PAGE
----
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When you're in a rut, turn to history

By Staff
Scot Beard
As I sat at my computer Monday trying to come up with an idea for this column, I could not think of anything interesting.
After checking several of the usual Web sites that I use for inspiration, nothing came to mind.
There were no major political issues that made me want to get on my soapbox. There were no news stories I wanted to joke about.
When I was ready to give up hope, I decided to look at CNN's Web site. The main story was the 10th anniversary of the shooting at Columbine High School in Colorado.
I decided the best thing to do was look at the History Channel's Web site for the "This Date in History" section and write about what I found.
I was surprised at what all has happened this week – April 19-26 – throughout history.
In addition to the tragic shooting at Columbine, this week was also the anniversary for another massacre on American soil. On April 19, 1995, Timothy McVeigh and Terry Nichols set off a bomb in the Alfred P. Murrah Federal Building in Oklahoma City, Okla., killing 168 people.
Other sad events occurring this week include the 1986 meltdown of the Chernobyl Nuclear Power Plant in the Ukraine.
The disaster, which is believed to be the worst nuclear accident in history, resulted in 56 direct deaths.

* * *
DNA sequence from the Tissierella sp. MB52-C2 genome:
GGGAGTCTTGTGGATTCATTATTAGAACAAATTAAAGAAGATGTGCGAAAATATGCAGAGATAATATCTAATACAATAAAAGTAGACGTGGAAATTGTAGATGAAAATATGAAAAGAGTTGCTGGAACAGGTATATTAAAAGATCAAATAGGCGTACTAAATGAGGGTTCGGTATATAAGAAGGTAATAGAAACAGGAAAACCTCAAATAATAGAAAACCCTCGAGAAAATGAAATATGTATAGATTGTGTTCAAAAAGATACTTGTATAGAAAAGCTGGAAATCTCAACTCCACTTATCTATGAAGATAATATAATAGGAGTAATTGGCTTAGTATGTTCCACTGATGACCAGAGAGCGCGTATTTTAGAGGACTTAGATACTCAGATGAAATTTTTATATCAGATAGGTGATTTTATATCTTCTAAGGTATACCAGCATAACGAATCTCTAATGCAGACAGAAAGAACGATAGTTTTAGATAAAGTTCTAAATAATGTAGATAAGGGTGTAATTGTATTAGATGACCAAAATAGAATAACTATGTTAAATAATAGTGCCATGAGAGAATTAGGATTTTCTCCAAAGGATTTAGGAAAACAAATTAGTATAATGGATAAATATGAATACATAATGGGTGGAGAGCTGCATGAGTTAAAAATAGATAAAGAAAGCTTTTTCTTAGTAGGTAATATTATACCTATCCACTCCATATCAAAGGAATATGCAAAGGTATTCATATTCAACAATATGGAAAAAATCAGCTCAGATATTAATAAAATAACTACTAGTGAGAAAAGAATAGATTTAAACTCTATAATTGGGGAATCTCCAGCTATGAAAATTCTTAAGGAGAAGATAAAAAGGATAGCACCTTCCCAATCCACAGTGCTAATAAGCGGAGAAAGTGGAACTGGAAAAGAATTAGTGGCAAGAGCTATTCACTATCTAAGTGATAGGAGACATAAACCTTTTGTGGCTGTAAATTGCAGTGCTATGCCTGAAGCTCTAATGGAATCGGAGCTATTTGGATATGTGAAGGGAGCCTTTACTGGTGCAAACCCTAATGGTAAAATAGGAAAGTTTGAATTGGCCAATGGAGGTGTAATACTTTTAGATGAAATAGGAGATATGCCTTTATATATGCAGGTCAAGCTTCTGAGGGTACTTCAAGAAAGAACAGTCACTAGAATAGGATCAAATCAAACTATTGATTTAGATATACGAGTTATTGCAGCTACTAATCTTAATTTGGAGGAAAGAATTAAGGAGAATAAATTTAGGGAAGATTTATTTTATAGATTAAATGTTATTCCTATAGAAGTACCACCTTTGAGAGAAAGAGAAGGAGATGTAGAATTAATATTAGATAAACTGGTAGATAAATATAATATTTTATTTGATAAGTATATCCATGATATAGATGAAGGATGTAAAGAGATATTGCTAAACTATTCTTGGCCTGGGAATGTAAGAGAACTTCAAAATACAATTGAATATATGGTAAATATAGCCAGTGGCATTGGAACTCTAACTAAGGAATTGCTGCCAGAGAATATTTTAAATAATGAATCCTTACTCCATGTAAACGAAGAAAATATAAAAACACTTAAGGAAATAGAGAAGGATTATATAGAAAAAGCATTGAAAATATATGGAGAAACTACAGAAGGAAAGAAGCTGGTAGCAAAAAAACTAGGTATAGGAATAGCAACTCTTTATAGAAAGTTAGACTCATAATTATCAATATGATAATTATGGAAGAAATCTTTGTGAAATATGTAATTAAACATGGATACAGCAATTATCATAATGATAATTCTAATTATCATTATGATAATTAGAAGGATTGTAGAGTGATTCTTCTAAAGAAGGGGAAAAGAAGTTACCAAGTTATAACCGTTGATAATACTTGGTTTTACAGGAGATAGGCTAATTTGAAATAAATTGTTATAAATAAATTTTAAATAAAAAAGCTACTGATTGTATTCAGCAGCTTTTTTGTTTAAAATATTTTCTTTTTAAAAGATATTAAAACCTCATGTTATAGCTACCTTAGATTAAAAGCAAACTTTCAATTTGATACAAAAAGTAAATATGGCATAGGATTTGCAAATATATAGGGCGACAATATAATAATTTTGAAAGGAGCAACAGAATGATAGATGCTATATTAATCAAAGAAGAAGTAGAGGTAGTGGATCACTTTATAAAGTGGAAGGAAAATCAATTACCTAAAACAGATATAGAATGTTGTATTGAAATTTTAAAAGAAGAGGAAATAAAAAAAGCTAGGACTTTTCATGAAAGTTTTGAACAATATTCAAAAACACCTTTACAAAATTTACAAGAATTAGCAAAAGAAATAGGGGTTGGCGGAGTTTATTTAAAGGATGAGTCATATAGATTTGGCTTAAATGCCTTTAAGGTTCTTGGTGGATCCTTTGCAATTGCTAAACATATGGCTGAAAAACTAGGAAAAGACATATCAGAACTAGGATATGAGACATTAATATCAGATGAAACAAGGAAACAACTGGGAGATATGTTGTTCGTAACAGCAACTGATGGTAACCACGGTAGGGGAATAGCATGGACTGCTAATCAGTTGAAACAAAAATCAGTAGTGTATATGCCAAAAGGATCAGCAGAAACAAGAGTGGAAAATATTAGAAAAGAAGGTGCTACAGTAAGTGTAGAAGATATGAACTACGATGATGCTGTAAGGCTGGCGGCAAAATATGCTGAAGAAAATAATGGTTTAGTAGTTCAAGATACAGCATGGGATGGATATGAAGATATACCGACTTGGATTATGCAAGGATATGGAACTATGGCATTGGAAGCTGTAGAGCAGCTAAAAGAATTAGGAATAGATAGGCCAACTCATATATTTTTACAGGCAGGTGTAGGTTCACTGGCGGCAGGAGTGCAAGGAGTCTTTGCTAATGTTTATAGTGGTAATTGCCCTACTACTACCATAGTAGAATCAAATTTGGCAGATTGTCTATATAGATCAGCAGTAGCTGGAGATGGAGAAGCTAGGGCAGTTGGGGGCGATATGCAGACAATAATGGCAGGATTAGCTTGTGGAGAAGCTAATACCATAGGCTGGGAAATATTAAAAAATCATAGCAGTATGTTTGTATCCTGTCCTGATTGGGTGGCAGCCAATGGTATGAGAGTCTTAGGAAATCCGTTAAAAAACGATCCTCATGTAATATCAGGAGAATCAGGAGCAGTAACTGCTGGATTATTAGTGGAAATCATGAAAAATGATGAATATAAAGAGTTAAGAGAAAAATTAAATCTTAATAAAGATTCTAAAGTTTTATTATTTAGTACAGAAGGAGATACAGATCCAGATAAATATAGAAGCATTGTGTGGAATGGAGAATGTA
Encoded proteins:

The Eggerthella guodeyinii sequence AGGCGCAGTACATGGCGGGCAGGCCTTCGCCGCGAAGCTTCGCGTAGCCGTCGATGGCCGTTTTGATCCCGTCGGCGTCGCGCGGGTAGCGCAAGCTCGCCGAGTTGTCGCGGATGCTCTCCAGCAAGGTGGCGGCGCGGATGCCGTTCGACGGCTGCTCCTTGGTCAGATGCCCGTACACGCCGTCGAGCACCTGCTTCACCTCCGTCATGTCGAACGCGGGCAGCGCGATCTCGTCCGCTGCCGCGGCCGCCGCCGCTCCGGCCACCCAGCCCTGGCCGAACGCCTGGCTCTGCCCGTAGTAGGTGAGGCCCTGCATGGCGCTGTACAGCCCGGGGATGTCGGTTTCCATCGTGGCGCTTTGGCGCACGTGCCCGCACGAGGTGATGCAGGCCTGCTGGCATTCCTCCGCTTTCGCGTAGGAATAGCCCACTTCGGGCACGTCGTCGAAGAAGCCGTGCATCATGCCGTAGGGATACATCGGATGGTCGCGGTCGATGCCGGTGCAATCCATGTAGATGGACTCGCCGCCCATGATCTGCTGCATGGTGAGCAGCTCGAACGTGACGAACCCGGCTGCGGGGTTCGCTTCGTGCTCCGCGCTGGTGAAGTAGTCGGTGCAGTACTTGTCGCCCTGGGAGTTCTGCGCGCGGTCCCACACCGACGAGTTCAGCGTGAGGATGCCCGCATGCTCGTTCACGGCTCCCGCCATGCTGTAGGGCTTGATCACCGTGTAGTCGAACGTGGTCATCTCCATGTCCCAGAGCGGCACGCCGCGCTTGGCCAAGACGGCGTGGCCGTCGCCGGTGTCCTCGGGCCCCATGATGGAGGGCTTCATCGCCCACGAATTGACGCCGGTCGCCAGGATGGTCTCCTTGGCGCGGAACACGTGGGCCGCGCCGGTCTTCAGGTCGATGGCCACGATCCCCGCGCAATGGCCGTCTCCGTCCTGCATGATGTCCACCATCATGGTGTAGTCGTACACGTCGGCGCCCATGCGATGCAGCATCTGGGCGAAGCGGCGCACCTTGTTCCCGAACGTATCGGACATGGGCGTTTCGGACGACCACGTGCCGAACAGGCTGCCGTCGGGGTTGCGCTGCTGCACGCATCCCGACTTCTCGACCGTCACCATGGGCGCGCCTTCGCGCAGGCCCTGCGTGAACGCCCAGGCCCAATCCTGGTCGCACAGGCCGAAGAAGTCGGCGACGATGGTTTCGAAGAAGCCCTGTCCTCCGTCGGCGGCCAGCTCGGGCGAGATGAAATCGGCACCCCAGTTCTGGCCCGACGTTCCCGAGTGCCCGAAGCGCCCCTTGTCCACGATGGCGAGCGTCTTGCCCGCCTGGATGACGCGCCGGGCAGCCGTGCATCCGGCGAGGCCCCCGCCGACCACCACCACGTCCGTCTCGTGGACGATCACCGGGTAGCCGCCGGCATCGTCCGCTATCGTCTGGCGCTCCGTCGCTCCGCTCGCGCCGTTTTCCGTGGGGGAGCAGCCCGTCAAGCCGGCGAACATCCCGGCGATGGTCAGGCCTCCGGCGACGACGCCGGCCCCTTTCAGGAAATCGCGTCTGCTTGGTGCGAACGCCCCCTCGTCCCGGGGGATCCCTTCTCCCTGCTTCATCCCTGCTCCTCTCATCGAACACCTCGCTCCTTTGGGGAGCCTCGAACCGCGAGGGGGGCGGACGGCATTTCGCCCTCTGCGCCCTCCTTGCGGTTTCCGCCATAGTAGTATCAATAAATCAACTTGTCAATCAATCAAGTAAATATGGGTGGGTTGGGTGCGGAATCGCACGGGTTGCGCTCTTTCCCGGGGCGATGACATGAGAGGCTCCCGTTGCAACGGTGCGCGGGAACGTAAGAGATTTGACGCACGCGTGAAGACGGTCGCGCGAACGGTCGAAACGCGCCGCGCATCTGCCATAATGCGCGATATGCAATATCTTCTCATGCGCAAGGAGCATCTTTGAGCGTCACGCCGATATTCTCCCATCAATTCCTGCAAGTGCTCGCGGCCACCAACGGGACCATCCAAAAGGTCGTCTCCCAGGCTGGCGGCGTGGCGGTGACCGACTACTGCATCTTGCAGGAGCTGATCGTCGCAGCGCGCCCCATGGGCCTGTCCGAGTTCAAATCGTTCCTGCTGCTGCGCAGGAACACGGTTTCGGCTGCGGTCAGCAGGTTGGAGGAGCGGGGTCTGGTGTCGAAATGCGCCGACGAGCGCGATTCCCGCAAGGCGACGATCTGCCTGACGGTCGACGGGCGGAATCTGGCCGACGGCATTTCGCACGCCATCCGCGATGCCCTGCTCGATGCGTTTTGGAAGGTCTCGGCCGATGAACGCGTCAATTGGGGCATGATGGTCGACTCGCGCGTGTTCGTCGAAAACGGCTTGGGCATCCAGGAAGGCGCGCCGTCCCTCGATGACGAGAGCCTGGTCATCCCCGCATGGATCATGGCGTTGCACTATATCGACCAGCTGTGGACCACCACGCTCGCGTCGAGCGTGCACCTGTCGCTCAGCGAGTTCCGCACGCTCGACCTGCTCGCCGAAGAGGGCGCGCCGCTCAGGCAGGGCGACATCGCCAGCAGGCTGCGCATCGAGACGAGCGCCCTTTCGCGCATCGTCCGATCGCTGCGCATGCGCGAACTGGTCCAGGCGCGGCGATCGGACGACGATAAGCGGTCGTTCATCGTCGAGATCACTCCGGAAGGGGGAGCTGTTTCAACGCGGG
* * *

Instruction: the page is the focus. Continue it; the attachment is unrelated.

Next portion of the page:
Another estimated 600,000 people suffered from radiation exposure and 4,000 of those developed cancer and died.
But this week is not all bad news.
One of the world's most famous playwrights, William Shakespeare, was born April 23, 1564. While the idea of reading one of Shakespeare's plays make some folk grimace in agony, I enjoy some of his works.
His comedies and tragedies are good, but it is two of his histories – Henry IV and Henry V – that I call my favorites. If the pre-battle speech at Agincourt doesn't make you want to pick up a sword and attack the French, then you need to check your pulse.
Finally, perhaps the biggest event in history this week took place 2,762 years ago when a set of twins, Romulus and Remus, founded Rome on April 21, 753 B.C.
This settlement would shape the world more than any other town in history as it grew into an empire – giving birth to what we now know as western civilization.
As you can see, this has been an interesting week throughout the years.
Oh yeah, there is one other event – the one most important to me – that happened this week. My sister, Valerie, was born April 19 sometime in the last century. I won't give the exact year because she will kill me, but I promise she is not old – yet.
I hope you had a happy birthday Sis.